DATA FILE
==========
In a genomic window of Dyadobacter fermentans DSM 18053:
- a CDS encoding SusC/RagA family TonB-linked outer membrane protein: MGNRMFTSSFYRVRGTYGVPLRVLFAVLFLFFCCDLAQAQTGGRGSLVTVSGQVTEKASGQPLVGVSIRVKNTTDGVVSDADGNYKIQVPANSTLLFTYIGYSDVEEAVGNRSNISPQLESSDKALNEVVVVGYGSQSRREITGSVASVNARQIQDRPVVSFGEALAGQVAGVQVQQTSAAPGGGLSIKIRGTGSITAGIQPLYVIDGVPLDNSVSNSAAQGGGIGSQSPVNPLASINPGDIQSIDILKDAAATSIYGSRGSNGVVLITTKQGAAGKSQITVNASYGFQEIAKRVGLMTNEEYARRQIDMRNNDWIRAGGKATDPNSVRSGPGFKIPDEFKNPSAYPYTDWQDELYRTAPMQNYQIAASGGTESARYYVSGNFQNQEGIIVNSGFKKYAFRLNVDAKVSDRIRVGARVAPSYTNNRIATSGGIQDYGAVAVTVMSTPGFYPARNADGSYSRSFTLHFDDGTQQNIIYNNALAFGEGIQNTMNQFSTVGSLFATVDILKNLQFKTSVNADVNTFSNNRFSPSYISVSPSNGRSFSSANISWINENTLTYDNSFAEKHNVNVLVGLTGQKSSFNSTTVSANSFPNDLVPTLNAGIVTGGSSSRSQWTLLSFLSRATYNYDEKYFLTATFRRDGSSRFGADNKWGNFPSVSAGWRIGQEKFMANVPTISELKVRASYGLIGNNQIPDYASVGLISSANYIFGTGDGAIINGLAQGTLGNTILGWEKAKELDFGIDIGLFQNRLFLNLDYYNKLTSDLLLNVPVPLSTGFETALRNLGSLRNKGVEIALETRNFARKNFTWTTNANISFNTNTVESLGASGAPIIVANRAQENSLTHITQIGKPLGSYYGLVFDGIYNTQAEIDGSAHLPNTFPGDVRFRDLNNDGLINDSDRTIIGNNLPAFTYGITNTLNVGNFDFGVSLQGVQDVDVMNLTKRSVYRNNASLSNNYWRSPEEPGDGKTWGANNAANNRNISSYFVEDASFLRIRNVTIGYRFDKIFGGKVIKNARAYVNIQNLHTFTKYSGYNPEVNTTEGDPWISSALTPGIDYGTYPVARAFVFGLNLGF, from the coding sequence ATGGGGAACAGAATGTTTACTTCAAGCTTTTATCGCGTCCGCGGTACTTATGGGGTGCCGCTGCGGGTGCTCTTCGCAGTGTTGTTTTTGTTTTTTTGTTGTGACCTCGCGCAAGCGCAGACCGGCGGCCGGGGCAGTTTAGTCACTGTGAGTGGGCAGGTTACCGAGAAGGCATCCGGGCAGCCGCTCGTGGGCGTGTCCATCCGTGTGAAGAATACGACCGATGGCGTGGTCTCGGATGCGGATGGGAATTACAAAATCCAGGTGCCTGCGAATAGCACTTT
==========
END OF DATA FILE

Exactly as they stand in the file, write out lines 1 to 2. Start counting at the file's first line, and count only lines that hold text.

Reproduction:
In a genomic window of Dyadobacter fermentans DSM 18053:
- a CDS encoding SusC/RagA family TonB-linked outer membrane protein: MGNRMFTSSFYRVRGTYGVPLRVLFAVLFLFFCCDLAQAQTGGRGSLVTVSGQVTEKASGQPLVGVSIRVKNTTDGVVSDADGNYKIQVPANSTLLFTYIGYSDVEEAVGNRSNISPQLESSDKALNEVVVVGYGSQSRREITGSVASVNARQIQDRPVVSFGEALAGQVAGVQVQQTSAAPGGGLSIKIRGTGSITAGIQPLYVIDGVPLDNSVSNSAAQGGGIGSQSPVNPLASINPGDIQSIDILKDAAATSIYGSRGSNGVVLITTKQGAAGKSQITVNASYGFQEIAKRVGLMTNEEYARRQIDMRNNDWIRAGGKATDPNSVRSGPGFKIPDEFKNPSAYPYTDWQDELYRTAPMQNYQIAASGGTESARYYVSGNFQNQEGIIVNSGFKKYAFRLNVDAKVSDRIRVGARVAPSYTNNRIATSGGIQDYGAVAVTVMSTPGFYPARNADGSYSRSFTLHFDDGTQQNIIYNNALAFGEGIQNTMNQFSTVGSLFATVDILKNLQFKTSVNADVNTFSNNRFSPSYISVSPSNGRSFSSANISWINENTLTYDNSFAEKHNVNVLVGLTGQKSSFNSTTVSANSFPNDLVPTLNAGIVTGGSSSRSQWTLLSFLSRATYNYDEKYFLTATFRRDGSSRFGADNKWGNFPSVSAGWRIGQEKFMANVPTISELKVRASYGLIGNNQIPDYASVGLISSANYIFGTGDGAIINGLAQGTLGNTILGWEKAKELDFGIDIGLFQNRLFLNLDYYNKLTSDLLLNVPVPLSTGFETALRNLGSLRNKGVEIALETRNFARKNFTWTTNANISFNTNTVESLGASGAPIIVANRAQENSLTHITQIGKPLGSYYGLVFDGIYNTQAEIDGSAHLPNTFPGDVRFRDLNNDGLINDSDRTIIGNNLPAFTYGITNTLNVGNFDFGVSLQGVQDVDVMNLTKRSVYRNNASLSNNYWRSPEEPGDGKTWGANNAANNRNISSYFVEDASFLRIRNVTIGYRFDKIFGGKVIKNARAYVNIQNLHTFTKYSGYNPEVNTTEGDPWISSALTPGIDYGTYPVARAFVFGLNLGF, from the coding sequence ATGGGGAACAGAATGTTTACTTCAAGCTTTTATCGCGTCCGCGGTACTTATGGGGTGCCGCTGCGGGTGCTCTTCGCAGTGTTGTTTTTGTTTTTTTGTTGTGACCTCGCGCAAGCGCAGACCGGCGGCCGGGGCAGTTTAGTCACTGTGAGTGGGCAGGTTACCGAGAAGGCATCCGGGCAGCCGCTCGTGGGCGTGTCCATCCGTGTGAAGAATACGACCGATGGCGTGGTCTCGGATGCGGATGGGAATTACAAAATCCAGGTGCCTGCGAATAGCACTTT